Month: December 2008
Our colleague, Richard Wagner, a leading light in the public choice revolution, wrote the following remarkable question for the 2005-2006 graduate political economy preliminary exam at George Mason.
Joseph Schumpeter claimed that capitalism would give way to socialism largely for ideological reasons. This does not seem to have happened, at least directly. But might it be happening indirectly? Consider, for instance, a significant change that has occurred in the economic organization of debtor-creditor contracts. Not too long ago, lenders held their loans in their portfolios. They would lose if the borrower defaulted, which gave the lender a strong incentive to monitor the borrower, particularly for large loans. Now, lenders split their loans into numerous small pieces and disperse them throughout the economy. (For instance, many people who hold mutual funds and retirement accounts will find that they are holding small pieces of large loans made by commercial banks.) The burden of non-performing loans is thus dispersed throughout the economy rather than residing with the original lender. Does this development weaken the incentive of lenders to monitor borrowers and thereby weaken overall economic performance? That is, can market transactions generate institutional arrangements that impair the market economy? However you address this topic, do so clearly and cogently.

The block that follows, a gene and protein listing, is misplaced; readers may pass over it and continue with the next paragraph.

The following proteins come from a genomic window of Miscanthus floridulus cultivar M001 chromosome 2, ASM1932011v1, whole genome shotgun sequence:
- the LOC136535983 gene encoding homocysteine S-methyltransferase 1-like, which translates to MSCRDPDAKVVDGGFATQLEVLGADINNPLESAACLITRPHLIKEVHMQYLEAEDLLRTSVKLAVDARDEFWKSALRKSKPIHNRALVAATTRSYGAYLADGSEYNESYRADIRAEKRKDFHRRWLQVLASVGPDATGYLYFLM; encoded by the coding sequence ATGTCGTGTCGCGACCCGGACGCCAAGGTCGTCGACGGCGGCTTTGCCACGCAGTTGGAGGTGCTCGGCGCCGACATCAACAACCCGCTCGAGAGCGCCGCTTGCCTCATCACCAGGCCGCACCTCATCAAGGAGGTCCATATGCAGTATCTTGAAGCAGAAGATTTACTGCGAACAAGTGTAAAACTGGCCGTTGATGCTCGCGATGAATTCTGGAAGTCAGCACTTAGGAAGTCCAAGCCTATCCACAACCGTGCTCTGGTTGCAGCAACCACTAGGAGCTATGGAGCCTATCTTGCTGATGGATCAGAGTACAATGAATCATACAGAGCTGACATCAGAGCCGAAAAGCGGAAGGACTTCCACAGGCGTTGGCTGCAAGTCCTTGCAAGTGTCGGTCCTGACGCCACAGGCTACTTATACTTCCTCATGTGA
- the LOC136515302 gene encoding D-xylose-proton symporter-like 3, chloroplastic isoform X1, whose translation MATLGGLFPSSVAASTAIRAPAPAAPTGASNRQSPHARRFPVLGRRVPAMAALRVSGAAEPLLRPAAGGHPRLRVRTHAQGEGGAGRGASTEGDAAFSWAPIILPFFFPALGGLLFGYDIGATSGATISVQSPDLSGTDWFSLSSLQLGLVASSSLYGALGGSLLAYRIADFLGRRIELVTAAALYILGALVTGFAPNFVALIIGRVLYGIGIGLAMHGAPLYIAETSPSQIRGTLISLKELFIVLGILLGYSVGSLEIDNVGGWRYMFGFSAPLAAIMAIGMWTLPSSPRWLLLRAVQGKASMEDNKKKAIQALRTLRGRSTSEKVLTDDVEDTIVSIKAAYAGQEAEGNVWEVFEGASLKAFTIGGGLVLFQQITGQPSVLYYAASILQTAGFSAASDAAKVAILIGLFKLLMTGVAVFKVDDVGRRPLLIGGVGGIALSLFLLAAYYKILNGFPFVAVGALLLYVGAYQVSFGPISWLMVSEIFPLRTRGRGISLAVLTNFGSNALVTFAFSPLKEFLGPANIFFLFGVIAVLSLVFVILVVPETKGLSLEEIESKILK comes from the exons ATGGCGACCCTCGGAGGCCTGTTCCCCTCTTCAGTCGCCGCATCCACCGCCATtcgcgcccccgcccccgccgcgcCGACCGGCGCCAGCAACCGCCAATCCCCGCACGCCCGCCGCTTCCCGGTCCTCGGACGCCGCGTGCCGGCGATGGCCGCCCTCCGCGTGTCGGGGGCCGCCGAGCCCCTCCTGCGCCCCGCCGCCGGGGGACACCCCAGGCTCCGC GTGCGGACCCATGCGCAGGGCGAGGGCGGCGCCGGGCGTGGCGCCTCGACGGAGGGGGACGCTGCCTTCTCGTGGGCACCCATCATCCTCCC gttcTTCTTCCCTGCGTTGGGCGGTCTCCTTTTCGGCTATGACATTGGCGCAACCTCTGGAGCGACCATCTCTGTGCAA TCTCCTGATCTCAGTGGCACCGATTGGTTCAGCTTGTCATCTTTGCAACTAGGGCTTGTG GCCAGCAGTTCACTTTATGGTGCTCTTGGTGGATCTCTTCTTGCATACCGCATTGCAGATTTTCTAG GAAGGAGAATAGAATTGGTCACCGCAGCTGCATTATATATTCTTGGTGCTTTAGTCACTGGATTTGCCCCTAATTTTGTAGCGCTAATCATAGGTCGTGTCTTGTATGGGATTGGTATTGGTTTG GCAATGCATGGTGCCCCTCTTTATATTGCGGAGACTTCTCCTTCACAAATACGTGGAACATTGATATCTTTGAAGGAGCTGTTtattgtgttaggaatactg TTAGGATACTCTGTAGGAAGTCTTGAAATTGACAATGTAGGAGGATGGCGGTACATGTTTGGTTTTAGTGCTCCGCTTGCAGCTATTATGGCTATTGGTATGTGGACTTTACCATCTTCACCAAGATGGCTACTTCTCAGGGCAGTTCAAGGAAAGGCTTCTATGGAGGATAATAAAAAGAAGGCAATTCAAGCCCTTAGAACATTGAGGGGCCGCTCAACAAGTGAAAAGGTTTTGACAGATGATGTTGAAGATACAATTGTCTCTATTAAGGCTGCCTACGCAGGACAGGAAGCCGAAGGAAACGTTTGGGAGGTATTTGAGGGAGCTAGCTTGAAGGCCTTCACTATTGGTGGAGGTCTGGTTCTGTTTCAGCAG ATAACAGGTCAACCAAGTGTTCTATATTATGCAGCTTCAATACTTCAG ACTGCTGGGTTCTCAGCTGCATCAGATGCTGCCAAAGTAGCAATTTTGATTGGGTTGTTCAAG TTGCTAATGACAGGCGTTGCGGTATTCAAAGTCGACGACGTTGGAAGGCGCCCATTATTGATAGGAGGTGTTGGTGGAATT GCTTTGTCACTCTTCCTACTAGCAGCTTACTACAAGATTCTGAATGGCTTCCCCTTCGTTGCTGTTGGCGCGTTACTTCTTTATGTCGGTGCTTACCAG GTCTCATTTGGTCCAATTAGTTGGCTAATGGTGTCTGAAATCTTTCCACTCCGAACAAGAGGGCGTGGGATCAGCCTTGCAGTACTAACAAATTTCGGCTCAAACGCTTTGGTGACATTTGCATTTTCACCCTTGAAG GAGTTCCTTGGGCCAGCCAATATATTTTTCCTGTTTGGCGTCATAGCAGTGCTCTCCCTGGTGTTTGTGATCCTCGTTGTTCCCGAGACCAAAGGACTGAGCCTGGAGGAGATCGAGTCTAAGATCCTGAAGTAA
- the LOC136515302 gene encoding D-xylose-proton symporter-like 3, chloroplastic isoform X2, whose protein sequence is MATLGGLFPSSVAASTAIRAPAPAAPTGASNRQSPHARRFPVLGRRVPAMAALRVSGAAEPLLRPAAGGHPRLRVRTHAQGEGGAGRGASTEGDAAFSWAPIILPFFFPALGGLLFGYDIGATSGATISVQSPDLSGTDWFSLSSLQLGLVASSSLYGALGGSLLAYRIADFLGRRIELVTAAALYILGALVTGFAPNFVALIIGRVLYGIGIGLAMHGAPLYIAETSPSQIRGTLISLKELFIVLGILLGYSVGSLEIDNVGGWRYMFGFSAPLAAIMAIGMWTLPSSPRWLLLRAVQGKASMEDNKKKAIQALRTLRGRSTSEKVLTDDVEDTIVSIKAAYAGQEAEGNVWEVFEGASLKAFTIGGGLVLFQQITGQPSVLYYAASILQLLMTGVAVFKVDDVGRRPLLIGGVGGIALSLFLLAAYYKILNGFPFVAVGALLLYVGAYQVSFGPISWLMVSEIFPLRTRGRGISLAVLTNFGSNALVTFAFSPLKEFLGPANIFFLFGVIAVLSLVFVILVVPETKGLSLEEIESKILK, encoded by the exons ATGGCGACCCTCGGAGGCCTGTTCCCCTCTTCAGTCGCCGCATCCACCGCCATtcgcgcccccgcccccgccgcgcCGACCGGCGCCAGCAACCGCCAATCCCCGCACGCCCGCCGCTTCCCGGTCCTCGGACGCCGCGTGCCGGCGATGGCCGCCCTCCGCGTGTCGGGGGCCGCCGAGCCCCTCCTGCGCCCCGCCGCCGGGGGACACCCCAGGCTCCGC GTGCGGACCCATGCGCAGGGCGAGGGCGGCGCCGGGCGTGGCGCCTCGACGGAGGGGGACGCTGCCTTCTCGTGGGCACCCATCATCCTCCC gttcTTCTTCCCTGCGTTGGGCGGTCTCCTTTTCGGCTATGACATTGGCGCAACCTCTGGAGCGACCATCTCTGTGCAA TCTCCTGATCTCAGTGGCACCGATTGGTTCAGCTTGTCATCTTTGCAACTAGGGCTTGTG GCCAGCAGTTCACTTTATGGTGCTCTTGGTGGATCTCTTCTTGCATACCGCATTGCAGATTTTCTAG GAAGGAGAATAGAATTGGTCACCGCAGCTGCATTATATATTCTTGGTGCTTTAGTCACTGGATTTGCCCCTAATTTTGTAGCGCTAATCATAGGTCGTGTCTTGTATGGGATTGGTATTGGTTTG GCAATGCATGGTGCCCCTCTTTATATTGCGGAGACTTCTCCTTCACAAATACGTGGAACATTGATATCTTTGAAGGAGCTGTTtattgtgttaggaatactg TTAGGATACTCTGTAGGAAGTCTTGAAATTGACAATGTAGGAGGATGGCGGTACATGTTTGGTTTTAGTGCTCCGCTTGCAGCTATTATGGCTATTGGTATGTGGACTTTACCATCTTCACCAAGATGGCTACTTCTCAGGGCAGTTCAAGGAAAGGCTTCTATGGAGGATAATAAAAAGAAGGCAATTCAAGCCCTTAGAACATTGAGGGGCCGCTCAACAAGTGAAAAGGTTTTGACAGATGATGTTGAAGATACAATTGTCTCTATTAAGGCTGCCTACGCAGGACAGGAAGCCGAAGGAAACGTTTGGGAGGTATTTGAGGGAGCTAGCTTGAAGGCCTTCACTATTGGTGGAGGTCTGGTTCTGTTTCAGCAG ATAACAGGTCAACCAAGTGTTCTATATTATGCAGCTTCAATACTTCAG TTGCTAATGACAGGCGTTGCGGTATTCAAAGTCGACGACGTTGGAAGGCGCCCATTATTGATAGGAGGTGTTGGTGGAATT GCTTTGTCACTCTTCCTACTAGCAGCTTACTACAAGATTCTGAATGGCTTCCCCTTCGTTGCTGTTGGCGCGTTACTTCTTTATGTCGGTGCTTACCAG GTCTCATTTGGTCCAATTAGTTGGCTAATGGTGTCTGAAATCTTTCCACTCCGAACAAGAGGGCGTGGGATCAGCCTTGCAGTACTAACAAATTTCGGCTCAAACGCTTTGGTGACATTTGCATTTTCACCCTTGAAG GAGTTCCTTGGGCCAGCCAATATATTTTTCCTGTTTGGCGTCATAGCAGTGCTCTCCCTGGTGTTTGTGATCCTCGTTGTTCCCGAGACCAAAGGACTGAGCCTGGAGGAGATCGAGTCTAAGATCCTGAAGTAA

I am sorry to say that none of the students got the answer right. Of course, very few of their teachers, here or elsewhere, got the answer right, either. Kudos to Dick for his prescience.
I thank David Levy for the pointer.
The stock market sure looks like a bubble now but it’s actually very difficult to distinguish bubbles from rational behavior when dividend growth rates can change and must be forecast. Ironman has an excellent post on this at Political Calculations, titled Acceleration, Amplification and Shifting Time. See also the simple model discussed in my paper with Gary Santoni which Ironman kindly cites.
I don’t deny that bubbles exist, by the way, my point is that the fact that they are difficult to distinguish from rational behavior is one reason that they exist.